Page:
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Source: Austin King/Flickr


There are no scheduled subway service adjustments at this time.


From 10:15 a.m. to 3 p.m., Tuesday to Thursday, Coney Island-bound N trains skip 30 Av, Broadway, 36 Av, and 39 Av.

All times until October 2014: there are no N or R trains running between Court St, Brooklyn and Whitehall St, Manhattan. Late-night N (11:30 p.m. to 6 a.m.) and weekend R trains operate via the Manhattan Bridge. No service at Jay St-MetroTech, Court St, Whitehall St, Rector St, Cortlandt St, and City Hall. Use alternate service and stations on the 2, 3, 4, 5, A, or C instead.


From 11:45 p.m. to 5 a.m., Monday to Friday, there are no R trains in Brooklyn between 59 St and 36 St – take the N. R trains run between Bay Ridge-95 St and 59 St.

All times until October 2014: there are no N or R trains running between Court St, Brooklyn and Whitehall St, Manhattan. Late-night N (11:30 p.m. to 6 a.m.) and weekend R trains operate via the Manhattan Bridge. No service at Jay St-MetroTech, Court St, Whitehall St, Rector St, Cortlandt St, and City Hall. Use alternate service and stations on the 2, 3, 4, 5, A, or C instead.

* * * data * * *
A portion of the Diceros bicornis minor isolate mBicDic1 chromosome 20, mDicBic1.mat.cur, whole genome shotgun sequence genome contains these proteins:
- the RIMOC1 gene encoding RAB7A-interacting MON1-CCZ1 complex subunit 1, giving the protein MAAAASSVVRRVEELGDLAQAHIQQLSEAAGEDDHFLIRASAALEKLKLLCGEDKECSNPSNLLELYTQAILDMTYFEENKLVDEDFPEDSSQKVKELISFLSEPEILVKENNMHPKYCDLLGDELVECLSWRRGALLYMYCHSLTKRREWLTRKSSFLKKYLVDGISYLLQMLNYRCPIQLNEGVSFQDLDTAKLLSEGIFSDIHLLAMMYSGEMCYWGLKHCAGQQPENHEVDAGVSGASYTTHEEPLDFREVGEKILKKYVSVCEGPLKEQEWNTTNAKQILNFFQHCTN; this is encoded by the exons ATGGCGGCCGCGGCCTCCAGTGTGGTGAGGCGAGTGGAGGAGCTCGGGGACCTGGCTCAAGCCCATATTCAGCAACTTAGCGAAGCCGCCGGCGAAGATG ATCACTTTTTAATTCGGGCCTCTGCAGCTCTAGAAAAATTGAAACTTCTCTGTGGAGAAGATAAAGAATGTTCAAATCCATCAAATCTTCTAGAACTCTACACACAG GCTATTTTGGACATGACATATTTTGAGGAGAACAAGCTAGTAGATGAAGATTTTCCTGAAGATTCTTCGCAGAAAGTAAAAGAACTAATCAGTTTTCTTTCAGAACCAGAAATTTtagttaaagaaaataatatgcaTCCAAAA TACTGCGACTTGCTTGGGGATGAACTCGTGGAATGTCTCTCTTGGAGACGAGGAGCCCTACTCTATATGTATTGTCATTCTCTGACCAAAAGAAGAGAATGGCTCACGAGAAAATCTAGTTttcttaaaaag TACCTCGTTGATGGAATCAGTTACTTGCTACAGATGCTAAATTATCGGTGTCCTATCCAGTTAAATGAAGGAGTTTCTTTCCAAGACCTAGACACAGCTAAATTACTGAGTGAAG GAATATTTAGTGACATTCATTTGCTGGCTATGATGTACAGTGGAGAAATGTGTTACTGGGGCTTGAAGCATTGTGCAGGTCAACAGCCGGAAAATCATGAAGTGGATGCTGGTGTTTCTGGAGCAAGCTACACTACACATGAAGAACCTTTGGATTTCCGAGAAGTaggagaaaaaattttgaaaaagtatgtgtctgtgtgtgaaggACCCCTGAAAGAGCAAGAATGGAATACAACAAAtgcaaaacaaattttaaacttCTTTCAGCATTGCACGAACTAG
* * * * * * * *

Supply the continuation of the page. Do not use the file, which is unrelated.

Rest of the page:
From 12:30 a.m. to 5 a.m., Tuesday to Thursday, 179 St-bound F trains run local from 21 St-Queensbridge to Roosevelt Av.

6107 16th Avenue (Source: Google Maps)

6101 16th Avenue (Source: Google Maps)

Community Board 11 had a lot more on it’s plate last week than it usually does. They approved two applications. One was from a Jewish private school (6101 16th Avenue); they’re seeking to build another three floors on top of the three it already has. And the other was from R&D Auto Center at 6602 New Utrecht Avenue, a request to renew the variance allowing it to operate in the same location for another 10 years.